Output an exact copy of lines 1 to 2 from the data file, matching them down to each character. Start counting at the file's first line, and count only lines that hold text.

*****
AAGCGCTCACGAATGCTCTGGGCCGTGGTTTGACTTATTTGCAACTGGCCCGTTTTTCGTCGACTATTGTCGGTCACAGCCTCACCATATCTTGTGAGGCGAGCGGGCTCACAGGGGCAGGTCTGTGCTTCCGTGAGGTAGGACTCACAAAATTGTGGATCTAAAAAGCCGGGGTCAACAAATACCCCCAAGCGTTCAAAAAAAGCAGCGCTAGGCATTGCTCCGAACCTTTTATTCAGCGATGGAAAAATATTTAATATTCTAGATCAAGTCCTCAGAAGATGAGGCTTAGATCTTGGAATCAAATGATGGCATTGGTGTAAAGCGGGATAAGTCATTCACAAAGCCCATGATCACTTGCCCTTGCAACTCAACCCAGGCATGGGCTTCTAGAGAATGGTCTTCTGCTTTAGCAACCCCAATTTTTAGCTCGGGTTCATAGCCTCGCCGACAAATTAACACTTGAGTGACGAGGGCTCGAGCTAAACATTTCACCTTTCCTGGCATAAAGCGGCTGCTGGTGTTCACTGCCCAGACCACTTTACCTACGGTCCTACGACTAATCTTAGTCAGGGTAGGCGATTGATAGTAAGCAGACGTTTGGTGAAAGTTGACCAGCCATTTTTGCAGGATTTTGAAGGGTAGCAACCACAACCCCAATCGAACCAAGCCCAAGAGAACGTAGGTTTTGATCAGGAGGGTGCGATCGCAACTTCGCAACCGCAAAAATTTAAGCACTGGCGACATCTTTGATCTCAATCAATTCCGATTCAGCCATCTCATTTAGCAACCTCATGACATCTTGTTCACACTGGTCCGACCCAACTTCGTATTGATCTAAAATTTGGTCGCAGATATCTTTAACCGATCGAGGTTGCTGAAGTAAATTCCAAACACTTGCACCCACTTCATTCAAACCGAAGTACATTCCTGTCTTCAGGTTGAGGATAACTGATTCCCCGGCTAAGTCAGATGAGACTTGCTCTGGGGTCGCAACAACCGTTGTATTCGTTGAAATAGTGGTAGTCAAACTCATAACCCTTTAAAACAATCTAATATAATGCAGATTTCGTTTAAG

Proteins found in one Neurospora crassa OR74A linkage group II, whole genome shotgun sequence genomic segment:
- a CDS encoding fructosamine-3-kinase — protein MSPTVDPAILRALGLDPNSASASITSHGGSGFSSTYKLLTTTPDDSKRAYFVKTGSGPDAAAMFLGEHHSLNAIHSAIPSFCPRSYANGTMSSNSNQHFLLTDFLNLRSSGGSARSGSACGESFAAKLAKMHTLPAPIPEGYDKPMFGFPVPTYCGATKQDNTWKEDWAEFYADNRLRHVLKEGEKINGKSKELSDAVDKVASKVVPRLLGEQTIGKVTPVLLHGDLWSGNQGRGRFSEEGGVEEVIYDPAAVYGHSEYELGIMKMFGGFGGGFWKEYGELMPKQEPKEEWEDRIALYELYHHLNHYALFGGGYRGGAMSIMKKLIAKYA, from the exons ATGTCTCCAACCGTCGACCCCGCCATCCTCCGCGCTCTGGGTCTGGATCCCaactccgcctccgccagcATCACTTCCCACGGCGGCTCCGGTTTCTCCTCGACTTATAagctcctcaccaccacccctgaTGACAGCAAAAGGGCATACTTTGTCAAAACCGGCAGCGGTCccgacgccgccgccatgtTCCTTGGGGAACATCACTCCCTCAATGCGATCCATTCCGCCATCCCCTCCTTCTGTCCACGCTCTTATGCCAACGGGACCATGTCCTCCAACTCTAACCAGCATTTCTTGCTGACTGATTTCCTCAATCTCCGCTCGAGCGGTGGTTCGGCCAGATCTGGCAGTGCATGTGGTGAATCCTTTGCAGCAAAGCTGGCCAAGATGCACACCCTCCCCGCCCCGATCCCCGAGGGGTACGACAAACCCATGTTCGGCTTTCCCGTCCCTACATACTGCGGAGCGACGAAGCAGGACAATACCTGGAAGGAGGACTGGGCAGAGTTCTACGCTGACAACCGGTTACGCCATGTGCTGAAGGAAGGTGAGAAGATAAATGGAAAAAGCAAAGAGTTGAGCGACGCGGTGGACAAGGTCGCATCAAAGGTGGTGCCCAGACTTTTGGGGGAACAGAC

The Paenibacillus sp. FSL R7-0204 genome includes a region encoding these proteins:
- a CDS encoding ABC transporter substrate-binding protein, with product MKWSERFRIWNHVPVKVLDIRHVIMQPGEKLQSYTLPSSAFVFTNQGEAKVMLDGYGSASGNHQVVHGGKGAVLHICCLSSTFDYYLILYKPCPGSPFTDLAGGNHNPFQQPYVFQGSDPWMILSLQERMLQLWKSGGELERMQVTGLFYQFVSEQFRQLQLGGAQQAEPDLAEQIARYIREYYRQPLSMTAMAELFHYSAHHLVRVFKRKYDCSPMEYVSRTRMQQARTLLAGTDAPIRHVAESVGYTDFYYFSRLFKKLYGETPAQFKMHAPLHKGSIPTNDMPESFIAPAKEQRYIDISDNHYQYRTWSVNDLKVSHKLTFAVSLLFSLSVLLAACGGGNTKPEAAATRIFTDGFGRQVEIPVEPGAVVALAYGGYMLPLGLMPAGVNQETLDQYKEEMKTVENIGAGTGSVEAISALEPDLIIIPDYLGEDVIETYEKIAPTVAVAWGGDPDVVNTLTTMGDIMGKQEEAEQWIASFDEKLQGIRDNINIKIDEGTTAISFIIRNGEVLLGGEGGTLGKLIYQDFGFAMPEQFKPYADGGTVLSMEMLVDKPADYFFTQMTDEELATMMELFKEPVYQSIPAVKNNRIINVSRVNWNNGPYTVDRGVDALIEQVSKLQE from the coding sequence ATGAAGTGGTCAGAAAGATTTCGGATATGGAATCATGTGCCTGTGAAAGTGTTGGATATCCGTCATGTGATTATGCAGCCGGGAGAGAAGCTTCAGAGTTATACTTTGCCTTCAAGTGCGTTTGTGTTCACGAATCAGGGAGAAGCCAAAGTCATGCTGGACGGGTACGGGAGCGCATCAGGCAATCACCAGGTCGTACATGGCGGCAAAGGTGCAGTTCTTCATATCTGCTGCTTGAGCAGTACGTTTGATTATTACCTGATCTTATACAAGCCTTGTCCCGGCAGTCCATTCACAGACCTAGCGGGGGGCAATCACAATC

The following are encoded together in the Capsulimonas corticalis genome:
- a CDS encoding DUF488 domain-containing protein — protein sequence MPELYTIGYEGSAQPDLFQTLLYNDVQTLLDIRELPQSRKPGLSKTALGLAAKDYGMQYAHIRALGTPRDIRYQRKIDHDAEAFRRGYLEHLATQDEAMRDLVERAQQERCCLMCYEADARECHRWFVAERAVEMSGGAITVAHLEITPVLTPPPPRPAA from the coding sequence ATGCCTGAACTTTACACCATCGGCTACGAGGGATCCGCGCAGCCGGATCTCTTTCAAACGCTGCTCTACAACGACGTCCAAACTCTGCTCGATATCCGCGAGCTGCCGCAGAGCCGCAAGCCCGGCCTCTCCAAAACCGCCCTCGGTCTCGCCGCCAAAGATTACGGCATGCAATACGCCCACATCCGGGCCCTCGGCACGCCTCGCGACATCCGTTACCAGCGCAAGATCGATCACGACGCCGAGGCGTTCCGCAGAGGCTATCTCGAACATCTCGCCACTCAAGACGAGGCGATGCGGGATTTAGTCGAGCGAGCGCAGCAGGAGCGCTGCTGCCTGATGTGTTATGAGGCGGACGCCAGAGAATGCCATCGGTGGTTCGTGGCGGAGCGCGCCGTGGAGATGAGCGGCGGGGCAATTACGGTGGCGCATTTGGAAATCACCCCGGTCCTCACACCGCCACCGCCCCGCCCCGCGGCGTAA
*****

AAGCGCTCACGAATGCTCTGGGCCGTGGTTTGACTTATTTGCAACTGGCCCGTTTTTCGTCGACTATTGTCGGTCACAGCCTCACCATATCTTGTGAGGCGAGCGGGCTCACAGGGGCAGGTCTGTGCTTCCGTGAGGTAGGACTCACAAAATTGTGGATCTAAAAAGCCGGGGTCAACAAATACCCCCAAGCGTTCAAAAAAAGCAGCGCTAGGCATTGCTCCGAACCTTTTATTCAGCGATGGAAAAATATTTAATATTCTAGATCAAGTCCTCAGAAGATGAGGCTTAGATCTTGGAATCAAATGATGGCATTGGTGTAAAGCGGGATAAGTCATTCACAAAGCCCATGATCACTTGCCCTTGCAACTCAACCCAGGCATGGGCTTCTAGAGAATGGTCTTCTGCTTTAGCAACCCCAATTTTTAGCTCGGGTTCATAGCCTCGCCGACAAATTAACACTTGAGTGACGAGGGCTCGAGCTAAACATTTCACCTTTCCTGGCATAAAGCGGCTGCTGGTGTTCACTGCCCAGACCACTTTACCTACGGTCCTACGACTAATCTTAGTCAGGGTAGGCGATTGATAGTAAGCAGACGTTTGGTGAAAGTTGACCAGCCATTTTTGCAGGATTTTGAAGGGTAGCAACCACAACCCCAATCGAACCAAGCCCAAGAGAACGTAGGTTTTGATCAGGAGGGTGCGATCGCAACTTCGCAACCGCAAAAATTTAAGCACTGGCGACATCTTTGATCTCAATCAATTCCGATTCAGCCATCTCATTTAGCAACCTCATGACATCTTGTTCACACTGGTCCGACCCAACTTCGTATTGATCTAAAATTTGGTCGCAGATATCTTTAACCGATCGAGGTTGCTGAAGTAAATTCCAAACACTTGCACCCACTTCATTCAAACCGAAGTACATTCCTGTCTTCAGGTTGAGGATAACTGATTCCCCGGCTAAGTCAGATGAGACTTGCTCTGGGGTCGCAACAACCGTTGTATTCGTTGAAATAGTGGTAGTCAAACTCATAACCCTTTAAAACAATCTAATATAATGCAGATTTCGTTTAAG

Proteins found in one Neurospora crassa OR74A linkage group II, whole genome shotgun sequence genomic segment: